"Moby-Dick was not a book for a particular moment. It is a book for the ages. What gives it its psychological and moral power is that, freakish as he is, Ahab seems more part of us than apart from us. Like all great literary representations of evil, he is attractive as well as repulsive. And so Melville emerged in the twentieth century as the American Dostoevsky -- a writer who, with terrible clairvoyance, had been waiting for the world to catch up with him."

"Moby-Dick" is long, difficult, and digressive. It is not a straighforward narrative. Melville pauses many times for extended chapters to explore matters seemingly tangential to the intense story he has to tell. The book is written in a baroque, large, blustery and exhuberant prose that is worlds away from the tightness and concision favored by many 20th Century American writers. Melville also knows how to build tension. The work unfolds story and by indirection. A rather lengthy opening section of the book takes place on land in New York City, New Bedford, and Nantucket. Captain Ahab's monomaical character is revealed slowly through hints, offered by a shadowy character with the Biblical name of Elijah and by visions and foreshadowing. A sermon on the Book of Jonah by Father Mapple frames the book and it is quickly contrasted with Queequeg and his attitude towards his gods.
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2 of 2 people found the following review helpful
5.0 out of 5 stars Haiku 28 Mar 2014
Format:Kindle Edition|Verified Purchase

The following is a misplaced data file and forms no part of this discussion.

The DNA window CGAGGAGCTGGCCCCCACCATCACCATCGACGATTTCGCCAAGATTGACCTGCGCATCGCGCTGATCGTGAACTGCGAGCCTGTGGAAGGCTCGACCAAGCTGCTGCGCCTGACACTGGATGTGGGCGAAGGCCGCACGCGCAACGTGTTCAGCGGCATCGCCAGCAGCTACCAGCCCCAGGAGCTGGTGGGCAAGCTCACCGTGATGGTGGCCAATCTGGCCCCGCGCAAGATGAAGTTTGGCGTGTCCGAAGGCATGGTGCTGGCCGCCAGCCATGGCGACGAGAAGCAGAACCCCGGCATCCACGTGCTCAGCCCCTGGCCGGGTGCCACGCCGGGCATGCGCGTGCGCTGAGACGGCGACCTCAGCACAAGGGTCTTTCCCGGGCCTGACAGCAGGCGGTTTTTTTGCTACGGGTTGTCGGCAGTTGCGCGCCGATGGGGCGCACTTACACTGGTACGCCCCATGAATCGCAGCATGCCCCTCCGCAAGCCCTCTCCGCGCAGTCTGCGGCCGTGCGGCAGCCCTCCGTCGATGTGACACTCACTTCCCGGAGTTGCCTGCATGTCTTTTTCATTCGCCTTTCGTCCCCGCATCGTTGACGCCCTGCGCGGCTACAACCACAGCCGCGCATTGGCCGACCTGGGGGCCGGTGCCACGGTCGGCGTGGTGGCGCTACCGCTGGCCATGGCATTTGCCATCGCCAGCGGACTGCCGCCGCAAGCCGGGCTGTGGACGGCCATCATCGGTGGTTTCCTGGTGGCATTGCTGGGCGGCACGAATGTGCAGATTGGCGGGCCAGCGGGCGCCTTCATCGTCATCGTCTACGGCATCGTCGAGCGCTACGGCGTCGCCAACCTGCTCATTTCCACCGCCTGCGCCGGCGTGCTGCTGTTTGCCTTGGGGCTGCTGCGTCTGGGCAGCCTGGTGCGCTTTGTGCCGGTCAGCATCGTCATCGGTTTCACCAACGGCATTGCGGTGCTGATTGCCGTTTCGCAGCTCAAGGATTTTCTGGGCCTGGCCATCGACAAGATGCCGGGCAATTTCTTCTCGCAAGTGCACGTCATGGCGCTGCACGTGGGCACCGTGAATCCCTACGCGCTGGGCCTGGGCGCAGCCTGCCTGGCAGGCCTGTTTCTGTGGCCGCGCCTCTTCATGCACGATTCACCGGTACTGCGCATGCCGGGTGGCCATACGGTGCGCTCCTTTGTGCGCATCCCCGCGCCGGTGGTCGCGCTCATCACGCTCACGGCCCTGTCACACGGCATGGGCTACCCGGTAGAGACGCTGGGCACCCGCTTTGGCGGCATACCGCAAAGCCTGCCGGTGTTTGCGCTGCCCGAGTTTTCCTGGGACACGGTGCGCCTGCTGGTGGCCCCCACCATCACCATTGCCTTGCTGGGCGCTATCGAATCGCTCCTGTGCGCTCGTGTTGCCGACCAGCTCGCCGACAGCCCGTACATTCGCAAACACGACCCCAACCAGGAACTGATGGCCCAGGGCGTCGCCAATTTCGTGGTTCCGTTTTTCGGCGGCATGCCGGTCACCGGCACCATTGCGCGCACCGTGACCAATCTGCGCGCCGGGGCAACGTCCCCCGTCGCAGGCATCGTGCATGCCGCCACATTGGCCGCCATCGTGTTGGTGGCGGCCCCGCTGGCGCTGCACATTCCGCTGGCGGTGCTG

This book exceeded
My many expectations
Generated by

Star Trek: Wrath of Khan
Simply put: amazingly
Written, but also

Very slow. Melville
Loves to allude to other
Classical works like

The Old Testament
And Homer. This can slow the
Story down a lot

However, Melville
Was a cetological
(Whale science) Expert

Because the book is
Both in terms of prose and in
Terms of subject

Superbly achieved
Like, we're talking an eighteenth
Century Milton

If you're into
That sort of thing, Well then you
Should read this novel
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3 of 3 people found the following review helpful
4.0 out of 5 stars Moby Dick 3 Jun 2012
Format:Kindle Edition|Verified Purchase
Installed the Kindle app on my Mac and then downloaded Moby Dick free. An excellent read prior to a whale watching trip to Iceland. I'll give the book four stars as it was very good value; whale watching three stars as we didn't see any whales and Iceland five stars for the beautiful waterfalls and geysers.
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2 of 2 people found the following review helpful
5.0 out of 5 stars A true classic 22 April 2013
Format:Kindle Edition|Verified Purchase
I still have a lovely though tattered hardback of this book with the marvellous Rockwell Kent Art Deco illustrations; but I was pleased recently to find that it was available (free!!!) on Kindle, so I now have that too.
Nearly everyone will know the story, either through movies of the book, or the very many stories, comics, films, etc., inspired by it - because it's simply one of the archetypal tales of all time. If you haven't read it yet, though, I'd recommend it; but only if you have the patience to gently absorb what is a sizeable, somewhat rambling book, covering a world of different subjects all wound into the central story. If you do, you'll find it a contemplative delight, beautifully written, interesting in so many ways; and with a strong, stark tale to tell that you'll never forget.